Millennium Post

Maternity leave

Maternity leave

Women in India will now be allowed maternity leave of 26 weeks, as per new amendments to the Maternity Benefit Act of 1961. On Thursday, the Lok Sabha passed the Maternity Benefit Amendment Bill, 2016, which extends the duration by more than twice the previous figure of just 12 weeks. The increase in maternity leave from 12 to 26 weeks only applies for the first two children. After that, it will stay at 12 weeks. For those adopting a child, maternity leave for 12 weeks will be made available if the infant is below the age of three months. Beyond an extension to maternity leave, workplaces with more than 50 employees must make arrangements for a creche facility for working mothers. It has also made a provision under which an employer can permit a woman to work from home.

It is a welcome development. Nonetheless, there are some core issues that require redressal. First, these benefits only apply to those women working in the organised sector. Women working under exploitative conditions in the unorganised sector, where labour laws aren't even recognised, continue to be left out. A majority of the nearly 30 million Indian women who get pregnant every year will seemingly not benefit from the new law. The bill also apparently does not recognise that men should be made equal players at home and in caregiving. This division of labour—mother as the primary caregiver and father as the provider—is steeped in patriarchy.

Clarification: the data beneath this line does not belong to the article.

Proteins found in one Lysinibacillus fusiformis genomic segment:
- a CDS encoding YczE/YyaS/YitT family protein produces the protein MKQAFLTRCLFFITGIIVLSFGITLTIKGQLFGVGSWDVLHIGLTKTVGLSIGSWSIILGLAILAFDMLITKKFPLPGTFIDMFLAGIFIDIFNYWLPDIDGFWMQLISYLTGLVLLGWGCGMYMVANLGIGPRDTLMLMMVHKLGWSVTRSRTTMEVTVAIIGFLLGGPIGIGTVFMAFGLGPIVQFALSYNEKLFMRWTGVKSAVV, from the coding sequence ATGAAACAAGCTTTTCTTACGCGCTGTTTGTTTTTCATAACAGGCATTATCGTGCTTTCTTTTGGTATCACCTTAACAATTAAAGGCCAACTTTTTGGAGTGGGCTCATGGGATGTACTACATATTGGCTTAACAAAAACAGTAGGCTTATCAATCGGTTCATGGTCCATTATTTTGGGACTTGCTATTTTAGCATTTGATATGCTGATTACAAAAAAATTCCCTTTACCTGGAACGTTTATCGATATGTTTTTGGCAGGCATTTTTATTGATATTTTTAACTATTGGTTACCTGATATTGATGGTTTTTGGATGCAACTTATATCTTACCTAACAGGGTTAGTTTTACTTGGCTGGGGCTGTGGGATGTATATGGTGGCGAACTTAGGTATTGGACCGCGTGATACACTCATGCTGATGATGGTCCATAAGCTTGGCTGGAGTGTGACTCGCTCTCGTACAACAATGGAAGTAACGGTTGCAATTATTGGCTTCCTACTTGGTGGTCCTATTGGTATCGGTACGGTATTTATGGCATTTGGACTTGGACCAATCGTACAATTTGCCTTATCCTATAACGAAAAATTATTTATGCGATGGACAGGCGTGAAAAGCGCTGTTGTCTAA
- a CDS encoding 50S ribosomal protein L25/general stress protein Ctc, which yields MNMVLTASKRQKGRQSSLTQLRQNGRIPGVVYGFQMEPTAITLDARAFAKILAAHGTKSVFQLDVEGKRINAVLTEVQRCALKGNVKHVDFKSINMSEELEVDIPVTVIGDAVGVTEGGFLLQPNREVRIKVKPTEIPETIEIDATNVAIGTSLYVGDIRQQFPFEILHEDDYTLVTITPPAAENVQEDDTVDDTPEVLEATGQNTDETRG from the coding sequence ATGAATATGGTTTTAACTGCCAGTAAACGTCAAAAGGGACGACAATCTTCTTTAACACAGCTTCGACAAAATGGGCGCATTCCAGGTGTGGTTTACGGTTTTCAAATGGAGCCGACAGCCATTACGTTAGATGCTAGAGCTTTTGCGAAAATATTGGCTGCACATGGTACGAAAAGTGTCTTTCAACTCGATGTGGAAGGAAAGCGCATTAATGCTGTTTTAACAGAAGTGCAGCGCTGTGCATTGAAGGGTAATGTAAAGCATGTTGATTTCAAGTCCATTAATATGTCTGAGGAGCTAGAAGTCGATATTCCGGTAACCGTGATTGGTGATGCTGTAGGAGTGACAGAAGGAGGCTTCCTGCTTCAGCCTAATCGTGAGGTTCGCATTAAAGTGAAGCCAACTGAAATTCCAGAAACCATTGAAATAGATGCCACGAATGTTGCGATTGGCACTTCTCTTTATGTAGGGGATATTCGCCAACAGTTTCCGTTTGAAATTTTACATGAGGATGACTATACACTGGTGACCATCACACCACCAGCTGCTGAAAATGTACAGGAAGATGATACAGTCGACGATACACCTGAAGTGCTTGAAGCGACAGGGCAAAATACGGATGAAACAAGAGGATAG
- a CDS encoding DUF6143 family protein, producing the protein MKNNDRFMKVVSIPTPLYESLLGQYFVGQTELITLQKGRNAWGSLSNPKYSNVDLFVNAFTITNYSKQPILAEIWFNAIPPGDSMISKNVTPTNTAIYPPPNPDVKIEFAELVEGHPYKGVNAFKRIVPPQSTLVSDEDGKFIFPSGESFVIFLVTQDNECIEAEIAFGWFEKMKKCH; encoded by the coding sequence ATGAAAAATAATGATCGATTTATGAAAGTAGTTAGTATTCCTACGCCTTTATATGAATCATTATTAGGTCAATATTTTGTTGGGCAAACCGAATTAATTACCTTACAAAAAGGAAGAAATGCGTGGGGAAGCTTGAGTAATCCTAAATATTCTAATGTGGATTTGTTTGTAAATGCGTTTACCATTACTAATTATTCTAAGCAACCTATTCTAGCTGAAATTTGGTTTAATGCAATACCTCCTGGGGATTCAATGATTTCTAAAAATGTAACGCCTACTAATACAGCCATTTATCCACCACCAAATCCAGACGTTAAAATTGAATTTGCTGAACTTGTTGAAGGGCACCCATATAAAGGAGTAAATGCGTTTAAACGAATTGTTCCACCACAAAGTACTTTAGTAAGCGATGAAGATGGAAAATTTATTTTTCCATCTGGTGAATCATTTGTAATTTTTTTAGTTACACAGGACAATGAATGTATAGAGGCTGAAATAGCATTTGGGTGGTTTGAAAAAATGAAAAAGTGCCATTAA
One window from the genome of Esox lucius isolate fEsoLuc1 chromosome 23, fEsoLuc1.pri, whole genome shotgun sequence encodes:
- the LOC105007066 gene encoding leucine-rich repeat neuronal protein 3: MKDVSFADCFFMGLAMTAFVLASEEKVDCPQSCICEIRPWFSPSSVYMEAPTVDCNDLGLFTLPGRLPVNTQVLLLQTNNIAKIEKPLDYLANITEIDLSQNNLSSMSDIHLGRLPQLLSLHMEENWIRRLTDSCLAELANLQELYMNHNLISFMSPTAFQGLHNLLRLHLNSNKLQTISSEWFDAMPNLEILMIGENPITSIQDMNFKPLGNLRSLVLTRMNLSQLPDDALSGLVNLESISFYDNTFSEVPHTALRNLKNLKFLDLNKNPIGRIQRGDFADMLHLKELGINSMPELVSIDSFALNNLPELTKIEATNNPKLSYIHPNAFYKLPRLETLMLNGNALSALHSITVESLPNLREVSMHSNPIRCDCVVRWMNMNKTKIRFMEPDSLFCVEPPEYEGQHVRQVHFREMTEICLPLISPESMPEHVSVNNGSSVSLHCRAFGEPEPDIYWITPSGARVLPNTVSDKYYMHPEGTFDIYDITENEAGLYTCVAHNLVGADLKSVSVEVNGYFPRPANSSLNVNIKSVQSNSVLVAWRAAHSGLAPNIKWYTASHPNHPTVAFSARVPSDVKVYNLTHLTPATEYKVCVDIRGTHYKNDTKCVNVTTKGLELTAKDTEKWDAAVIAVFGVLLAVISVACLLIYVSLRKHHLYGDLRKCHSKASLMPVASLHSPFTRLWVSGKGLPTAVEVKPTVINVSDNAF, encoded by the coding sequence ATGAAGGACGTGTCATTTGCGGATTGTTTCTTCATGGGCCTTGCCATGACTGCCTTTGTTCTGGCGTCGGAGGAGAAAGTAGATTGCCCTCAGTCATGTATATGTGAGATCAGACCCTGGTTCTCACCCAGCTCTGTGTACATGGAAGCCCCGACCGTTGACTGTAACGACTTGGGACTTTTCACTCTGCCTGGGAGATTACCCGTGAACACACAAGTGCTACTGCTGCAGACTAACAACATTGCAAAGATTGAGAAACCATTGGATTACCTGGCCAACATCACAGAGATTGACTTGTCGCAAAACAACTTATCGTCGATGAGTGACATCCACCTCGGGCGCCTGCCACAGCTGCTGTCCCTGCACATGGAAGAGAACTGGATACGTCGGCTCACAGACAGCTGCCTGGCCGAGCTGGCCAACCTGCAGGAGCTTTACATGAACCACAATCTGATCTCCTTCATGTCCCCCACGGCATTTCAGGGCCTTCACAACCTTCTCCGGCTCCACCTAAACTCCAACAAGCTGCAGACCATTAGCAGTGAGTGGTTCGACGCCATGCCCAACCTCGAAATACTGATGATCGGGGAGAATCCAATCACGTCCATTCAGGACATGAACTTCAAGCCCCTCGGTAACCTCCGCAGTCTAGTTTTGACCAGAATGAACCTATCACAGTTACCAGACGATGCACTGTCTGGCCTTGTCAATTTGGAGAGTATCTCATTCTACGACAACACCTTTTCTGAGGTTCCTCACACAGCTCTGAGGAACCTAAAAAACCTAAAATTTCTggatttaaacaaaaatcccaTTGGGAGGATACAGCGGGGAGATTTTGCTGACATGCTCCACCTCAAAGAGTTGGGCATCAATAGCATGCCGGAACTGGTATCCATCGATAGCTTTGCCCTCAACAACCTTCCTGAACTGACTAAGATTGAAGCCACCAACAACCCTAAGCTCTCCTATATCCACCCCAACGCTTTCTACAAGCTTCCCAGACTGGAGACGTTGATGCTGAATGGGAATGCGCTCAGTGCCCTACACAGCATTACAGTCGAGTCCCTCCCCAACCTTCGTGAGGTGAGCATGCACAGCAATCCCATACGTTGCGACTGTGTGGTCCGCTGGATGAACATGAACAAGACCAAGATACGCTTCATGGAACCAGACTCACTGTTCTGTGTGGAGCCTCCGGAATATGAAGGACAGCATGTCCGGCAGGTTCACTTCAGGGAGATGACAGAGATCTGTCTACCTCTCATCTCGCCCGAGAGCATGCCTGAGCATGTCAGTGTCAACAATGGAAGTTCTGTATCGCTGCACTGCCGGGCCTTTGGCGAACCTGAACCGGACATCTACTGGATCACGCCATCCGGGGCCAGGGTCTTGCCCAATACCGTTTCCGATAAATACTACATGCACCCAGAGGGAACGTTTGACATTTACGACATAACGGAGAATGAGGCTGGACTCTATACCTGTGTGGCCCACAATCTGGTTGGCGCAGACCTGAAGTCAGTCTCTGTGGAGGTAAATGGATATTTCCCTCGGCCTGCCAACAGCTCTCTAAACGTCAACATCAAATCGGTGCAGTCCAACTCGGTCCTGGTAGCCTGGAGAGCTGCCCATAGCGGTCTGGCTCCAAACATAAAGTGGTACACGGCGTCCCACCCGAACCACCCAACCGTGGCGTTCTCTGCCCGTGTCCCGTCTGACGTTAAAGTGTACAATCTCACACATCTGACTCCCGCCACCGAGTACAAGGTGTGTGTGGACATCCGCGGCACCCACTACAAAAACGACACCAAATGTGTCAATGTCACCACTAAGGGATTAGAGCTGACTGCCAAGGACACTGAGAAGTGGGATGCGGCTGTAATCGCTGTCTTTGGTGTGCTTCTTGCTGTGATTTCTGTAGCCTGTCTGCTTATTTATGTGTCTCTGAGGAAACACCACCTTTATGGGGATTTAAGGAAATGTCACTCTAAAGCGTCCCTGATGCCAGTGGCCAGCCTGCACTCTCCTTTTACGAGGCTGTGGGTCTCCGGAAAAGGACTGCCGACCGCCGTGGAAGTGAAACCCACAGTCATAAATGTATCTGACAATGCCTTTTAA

The bill seems to perpetuate this notion. Its silence on paternity leave is unfortunate. Swagata Raha, a legal researcher, writes in a recent column for The Hindu: "Restricting the option of working from home to only women also reinforces gender-based roles within the family. Provisions like these will inevitably cause employers to view these measures as an undue burden. It will also render the 'equal pay for equal work' guarantee illusory as the "nature of work" assigned to working mothers can always be rationalised as not being the same as their male counterparts. While it may marginally improve the working conditions in the short term, the amendment will undoubtedly perpetuate and sustain the gender gap in employment and pay scales."

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